Customer and Employee Experience – two sides of the same coin
How many businesses have a Customer Experience focus? How many have an Employee Experience focus? How many have both?
I don’t have any statistical answers, but what I have noticed is that most businesses that do look at experience focus on one area or the other. And those that do focus on both tend to have them under totally separate business departments, with the two never interacting.
Firstly, lets understand what we mean by Customer and Employee Experience, as I am aware they sound a tad ‘fluffy’ to some people. Unfortunately, though, these terms are often misunderstood or not understood at all:
Customer Experience: Is the sum of all perceptions a customer has about the interactions they have had with your company.
Customer Experience is NOT the ‘new’ name for Customer Service. Nor is it the sole responsibility of the Customer Service team!
Similarly, Employee Experience is the sum of all perceptions an employee has about the interactions with the organisation he or she works. It is about the journey of an employee through an organisation, from recruitment to exit. (Source: PWC)
Also, Employee Experience is NOT the sole responsibility of HR, rather it’s a collective team effort. It’s everyone’s responsibility.
The Service-Profit Chain
So how are Customer and Employee Experiences linked, and why does it matter for your business that you have a grasp of both?
This is where I’ll bring in my favourite model, the Service-Profit Chain (Source: HBR) (FIG.1).
The Service-Profit Chain shows the relationships between business profitability, customer loyalty, and employee satisfaction, loyalty, and productivity.
Starting to the right of the chart, the links in the chain are as follows:
- Profit and growth are stimulated primarily by customer loyalty. (Loyalty in this instance means repeat business, retention, and recommendations).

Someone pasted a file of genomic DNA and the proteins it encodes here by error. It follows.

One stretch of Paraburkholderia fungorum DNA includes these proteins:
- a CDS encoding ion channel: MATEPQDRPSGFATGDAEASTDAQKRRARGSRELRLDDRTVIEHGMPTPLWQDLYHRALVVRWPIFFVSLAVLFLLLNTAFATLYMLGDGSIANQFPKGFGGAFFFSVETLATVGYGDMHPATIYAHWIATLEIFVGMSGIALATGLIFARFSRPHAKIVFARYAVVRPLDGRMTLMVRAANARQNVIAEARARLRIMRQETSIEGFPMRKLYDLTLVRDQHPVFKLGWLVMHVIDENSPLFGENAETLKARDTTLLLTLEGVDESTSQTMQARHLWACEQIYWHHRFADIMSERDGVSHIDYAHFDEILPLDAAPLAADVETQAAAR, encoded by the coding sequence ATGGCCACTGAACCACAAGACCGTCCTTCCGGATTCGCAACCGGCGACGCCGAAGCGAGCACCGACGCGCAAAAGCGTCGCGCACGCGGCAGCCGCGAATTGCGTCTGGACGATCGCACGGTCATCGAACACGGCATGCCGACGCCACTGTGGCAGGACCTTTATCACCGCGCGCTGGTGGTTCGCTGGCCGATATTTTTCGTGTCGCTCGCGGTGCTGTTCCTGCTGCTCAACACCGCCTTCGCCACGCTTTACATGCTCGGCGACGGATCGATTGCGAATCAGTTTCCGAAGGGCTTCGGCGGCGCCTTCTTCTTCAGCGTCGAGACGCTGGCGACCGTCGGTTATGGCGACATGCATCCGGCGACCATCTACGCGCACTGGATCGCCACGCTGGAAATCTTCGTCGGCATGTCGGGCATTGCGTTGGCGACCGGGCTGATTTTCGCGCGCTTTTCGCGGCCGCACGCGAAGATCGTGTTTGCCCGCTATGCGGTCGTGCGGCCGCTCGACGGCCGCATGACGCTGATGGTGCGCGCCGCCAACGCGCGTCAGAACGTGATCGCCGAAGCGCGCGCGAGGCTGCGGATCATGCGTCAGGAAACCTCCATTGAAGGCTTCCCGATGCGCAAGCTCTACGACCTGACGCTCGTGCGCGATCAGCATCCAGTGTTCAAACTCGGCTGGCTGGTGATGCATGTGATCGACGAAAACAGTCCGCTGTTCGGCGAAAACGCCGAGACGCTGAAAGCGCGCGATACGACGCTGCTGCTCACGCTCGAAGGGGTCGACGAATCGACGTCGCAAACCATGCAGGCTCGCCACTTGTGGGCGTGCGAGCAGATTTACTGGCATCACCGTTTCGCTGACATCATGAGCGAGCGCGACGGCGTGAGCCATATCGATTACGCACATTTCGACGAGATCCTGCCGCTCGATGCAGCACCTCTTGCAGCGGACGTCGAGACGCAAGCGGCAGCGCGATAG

- Loyalty is a direct result of customer satisfaction (keeping promises, being consistent, building trust).
- Satisfaction is largely influenced by the perceived value of services provided to customers.
- Value is created by satisfied, loyal, and productive employees.
- Employee satisfaction comes from making improvements to various factors that impact a person’s overall well-being, engagement, and motivation.
- Internal services quality is measured by the feelings that employees have toward their jobs, colleagues, and company.
Internal Services Quality
A number of areas are covered by the umbrella of Internal Services Quality, which is an early stage of the Service-Profit Chain. These areas underpin how people really feel about their work and any issues here will have a knock-on impact on the whole chain, ultimately affecting profitability and growth. It’s important to ask the right questions and analyse the answers in order to make improvements.
- What does it feel like to work here
- Is the environment I work in psychologically safe
- Do my leaders inspire and motivate me?
- Does my office space motivate/inspire me
- Am I in a place where I never see daylight?
- Is my work area to quiet/loud/hot/cold
- Is my workwear warm/safe/dry/ good quality etc
- Is my vehicle a decent spec to spend all day driving in?
- Do we have the right people on the right seats?
- Are we utilising people’s capabilities, strengths and skills in roles that suit them?
- Are we building teams that are diverse?
- Do we encourage creativity and innovation?
Employee Selection and Development
- Are we attracting and bringing in the right people into our teams from outside (for the culture we want to develop)?
- Are we developing the right people with the right capability?
- Is this a fair and consistent process?
- Can people see a clear career path for their skills?
Reward and Recognition
- Are we recognising and rewarding people enough?
- Do people feel valued by the company?
- Do they receive regular, timely recognition for a job well done?
- Are pay and benefits fair and consistent?
- Do we have relevant and appropriate benefits?
Correct tools and resources for doing your role to the best of your ability
- Does my laptop work quickly?
- Have I got the correct programmes/software?
- Does my vehicle break-down / suffer issues?
- Do I have to ‘fix’ a machine at the start of every shift to make it work?
- Are the tools I need always close to my workstation?
By only focusing on Customer Experience, you are missing a huge part of the jigsaw that makes your business successful. Similarly, by only focusing on the Employee Experience you could be missing out on understanding the needs of your customer, resulting in you steering your business in the wrong direction.
So where to start… I’ll leave that for my next post! Or, if you don’t want to wait, please reach out to me directly and we can talk.
About Heather Grisedale
Heather is the Experience and Engagement lead for the Harrison Network. She helps both to develop the environments in which people flourish, and to connect people to their contribution.Back to blog